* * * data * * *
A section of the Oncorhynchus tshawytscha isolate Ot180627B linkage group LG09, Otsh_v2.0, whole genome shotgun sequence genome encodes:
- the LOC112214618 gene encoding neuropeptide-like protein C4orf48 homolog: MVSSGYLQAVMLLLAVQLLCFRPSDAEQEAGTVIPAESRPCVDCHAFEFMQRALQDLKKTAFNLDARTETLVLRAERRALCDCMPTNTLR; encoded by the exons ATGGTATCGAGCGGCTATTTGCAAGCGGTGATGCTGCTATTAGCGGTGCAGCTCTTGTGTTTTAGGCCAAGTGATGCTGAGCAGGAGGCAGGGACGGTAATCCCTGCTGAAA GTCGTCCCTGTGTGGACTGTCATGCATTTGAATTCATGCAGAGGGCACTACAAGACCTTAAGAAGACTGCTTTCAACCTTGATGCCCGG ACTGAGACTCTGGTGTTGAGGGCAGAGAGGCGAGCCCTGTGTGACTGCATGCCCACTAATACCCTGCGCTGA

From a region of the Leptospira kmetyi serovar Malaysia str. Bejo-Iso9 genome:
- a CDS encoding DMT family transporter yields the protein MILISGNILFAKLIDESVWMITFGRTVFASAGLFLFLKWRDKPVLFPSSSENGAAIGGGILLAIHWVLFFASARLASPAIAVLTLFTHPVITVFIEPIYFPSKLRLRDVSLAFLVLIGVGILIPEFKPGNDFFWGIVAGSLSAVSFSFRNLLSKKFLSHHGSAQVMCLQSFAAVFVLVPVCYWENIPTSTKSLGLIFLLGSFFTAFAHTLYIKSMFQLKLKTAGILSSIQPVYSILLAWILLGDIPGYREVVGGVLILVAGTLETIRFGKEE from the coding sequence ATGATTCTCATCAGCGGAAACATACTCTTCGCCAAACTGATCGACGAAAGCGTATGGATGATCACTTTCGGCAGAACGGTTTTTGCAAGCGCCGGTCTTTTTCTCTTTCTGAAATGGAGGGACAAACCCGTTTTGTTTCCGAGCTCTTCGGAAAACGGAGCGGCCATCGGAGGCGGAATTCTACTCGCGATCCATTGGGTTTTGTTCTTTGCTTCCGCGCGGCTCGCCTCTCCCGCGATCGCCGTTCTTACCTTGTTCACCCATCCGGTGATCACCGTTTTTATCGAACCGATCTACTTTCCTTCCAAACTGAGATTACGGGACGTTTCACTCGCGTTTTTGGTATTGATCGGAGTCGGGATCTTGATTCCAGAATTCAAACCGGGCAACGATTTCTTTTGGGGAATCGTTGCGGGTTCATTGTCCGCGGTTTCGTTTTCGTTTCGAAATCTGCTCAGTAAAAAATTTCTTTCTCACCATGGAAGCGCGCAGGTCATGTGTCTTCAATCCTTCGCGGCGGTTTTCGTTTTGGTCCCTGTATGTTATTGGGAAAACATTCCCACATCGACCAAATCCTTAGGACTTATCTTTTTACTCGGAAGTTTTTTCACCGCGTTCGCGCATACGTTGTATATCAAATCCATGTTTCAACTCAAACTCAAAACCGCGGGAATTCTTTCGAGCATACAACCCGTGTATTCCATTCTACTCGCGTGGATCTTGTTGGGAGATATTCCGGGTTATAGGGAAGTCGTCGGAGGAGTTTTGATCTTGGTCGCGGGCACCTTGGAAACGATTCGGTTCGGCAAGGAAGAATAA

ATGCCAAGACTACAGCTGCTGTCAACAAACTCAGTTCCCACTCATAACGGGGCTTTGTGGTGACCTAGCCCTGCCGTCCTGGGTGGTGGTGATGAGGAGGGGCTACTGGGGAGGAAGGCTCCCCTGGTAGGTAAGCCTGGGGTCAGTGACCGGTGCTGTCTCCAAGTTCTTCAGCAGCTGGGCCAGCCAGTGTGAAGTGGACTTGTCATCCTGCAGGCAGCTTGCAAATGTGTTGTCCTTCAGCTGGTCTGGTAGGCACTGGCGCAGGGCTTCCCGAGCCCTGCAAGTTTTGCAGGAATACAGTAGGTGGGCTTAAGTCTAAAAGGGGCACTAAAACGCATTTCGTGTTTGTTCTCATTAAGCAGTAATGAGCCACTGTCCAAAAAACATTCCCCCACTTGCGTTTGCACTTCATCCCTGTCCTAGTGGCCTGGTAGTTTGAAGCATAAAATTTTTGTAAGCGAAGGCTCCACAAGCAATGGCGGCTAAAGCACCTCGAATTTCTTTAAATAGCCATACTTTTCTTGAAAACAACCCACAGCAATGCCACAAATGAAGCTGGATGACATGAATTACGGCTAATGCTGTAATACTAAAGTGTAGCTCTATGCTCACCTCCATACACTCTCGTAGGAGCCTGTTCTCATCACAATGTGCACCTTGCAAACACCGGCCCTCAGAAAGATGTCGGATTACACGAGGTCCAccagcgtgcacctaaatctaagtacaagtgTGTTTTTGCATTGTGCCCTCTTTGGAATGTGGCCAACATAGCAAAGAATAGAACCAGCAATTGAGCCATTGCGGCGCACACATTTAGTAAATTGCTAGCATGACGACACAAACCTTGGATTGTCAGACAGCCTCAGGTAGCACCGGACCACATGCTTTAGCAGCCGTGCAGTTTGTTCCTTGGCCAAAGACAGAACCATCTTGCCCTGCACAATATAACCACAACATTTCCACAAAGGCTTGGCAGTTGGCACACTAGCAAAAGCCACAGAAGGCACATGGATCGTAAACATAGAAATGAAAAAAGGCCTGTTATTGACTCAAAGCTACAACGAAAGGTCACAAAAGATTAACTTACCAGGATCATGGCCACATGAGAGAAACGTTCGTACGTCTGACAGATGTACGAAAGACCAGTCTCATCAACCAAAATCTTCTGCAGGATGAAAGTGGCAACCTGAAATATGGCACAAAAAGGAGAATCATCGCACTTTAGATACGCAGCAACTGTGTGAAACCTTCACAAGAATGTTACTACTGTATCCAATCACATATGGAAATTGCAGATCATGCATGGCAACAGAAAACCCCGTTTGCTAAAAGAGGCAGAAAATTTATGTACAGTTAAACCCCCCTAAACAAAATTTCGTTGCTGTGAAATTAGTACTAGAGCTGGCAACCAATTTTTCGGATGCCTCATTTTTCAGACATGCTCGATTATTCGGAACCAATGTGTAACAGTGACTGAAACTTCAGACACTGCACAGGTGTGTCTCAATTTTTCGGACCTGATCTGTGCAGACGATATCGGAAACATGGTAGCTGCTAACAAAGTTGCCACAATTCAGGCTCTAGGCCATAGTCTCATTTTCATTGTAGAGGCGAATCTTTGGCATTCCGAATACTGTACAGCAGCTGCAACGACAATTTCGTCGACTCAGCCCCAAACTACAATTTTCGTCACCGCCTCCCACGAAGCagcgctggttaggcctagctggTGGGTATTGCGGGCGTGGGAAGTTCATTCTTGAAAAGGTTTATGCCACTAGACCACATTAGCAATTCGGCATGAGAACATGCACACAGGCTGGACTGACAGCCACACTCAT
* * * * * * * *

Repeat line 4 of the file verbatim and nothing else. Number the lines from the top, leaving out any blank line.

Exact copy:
- a CDS encoding DMT family transporter yields the protein MILISGNILFAKLIDESVWMITFGRTVFASAGLFLFLKWRDKPVLFPSSSENGAAIGGGILLAIHWVLFFASARLASPAIAVLTLFTHPVITVFIEPIYFPSKLRLRDVSLAFLVLIGVGILIPEFKPGNDFFWGIVAGSLSAVSFSFRNLLSKKFLSHHGSAQVMCLQSFAAVFVLVPVCYWENIPTSTKSLGLIFLLGSFFTAFAHTLYIKSMFQLKLKTAGILSSIQPVYSILLAWILLGDIPGYREVVGGVLILVAGTLETIRFGKEE from the coding sequence ATGATTCTCATCAGCGGAAACATACTCTTCGCCAAACTGATCGACGAAAGCGTATGGATGATCACTTTCGGCAGAACGGTTTTTGCAAGCGCCGGTCTTTTTCTCTTTCTGAAATGGAGGGACAAACCCGTTTTGTTTCCGAGCTCTTCGGAAAACGGAGCGGCCATCGGAGGCGGAATTCTACTCGCGATCCATTGGGTTTTGTTCTTTGCTTCCGCGCGGCTCGCCTCTCCCGCGATCGCCGTTCTTACCTTGTTCACCCATCCGGTGATCACCGTTTTTATCGAACCGATCTACTTTCCTTCCAAACTGAGATTACGGGACGTTTCACTCGCGTTTTTGGTATTGATCGGAGTCGGGATCTTGATTCCAGAATTCAAACCGGGCAACGATTTCTTTTGGGGAATCGTTGCGGGTTCATTGTCCGCGGTTTCGTTTTCGTTTCGAAATCTGCTCAGTAAAAAATTTCTTTCTCACCATGGAAGCGCGCAGGTCATGTGTCTTCAATCCTTCGCGGCGGTTTTCGTTTTGGTCCCTGTATGTTATTGGGAAAACATTCCCACATCGACCAAATCCTTAGGACTTATCTTTTTACTCGGAAGTTTTTTCACCGCGTTCGCGCATACGTTGTATATCAAATCCATGTTTCAACTCAAACTCAAAACCGCGGGAATTCTTTCGAGCATACAACCCGTGTATTCCATTCTACTCGCGTGGATCTTGTTGGGAGATATTCCGGGTTATAGGGAAGTCGTCGGAGGAGTTTTGATCTTGGTCGCGGGCACCTTGGAAACGATTCGGTTCGGCAAGGAAGAATAA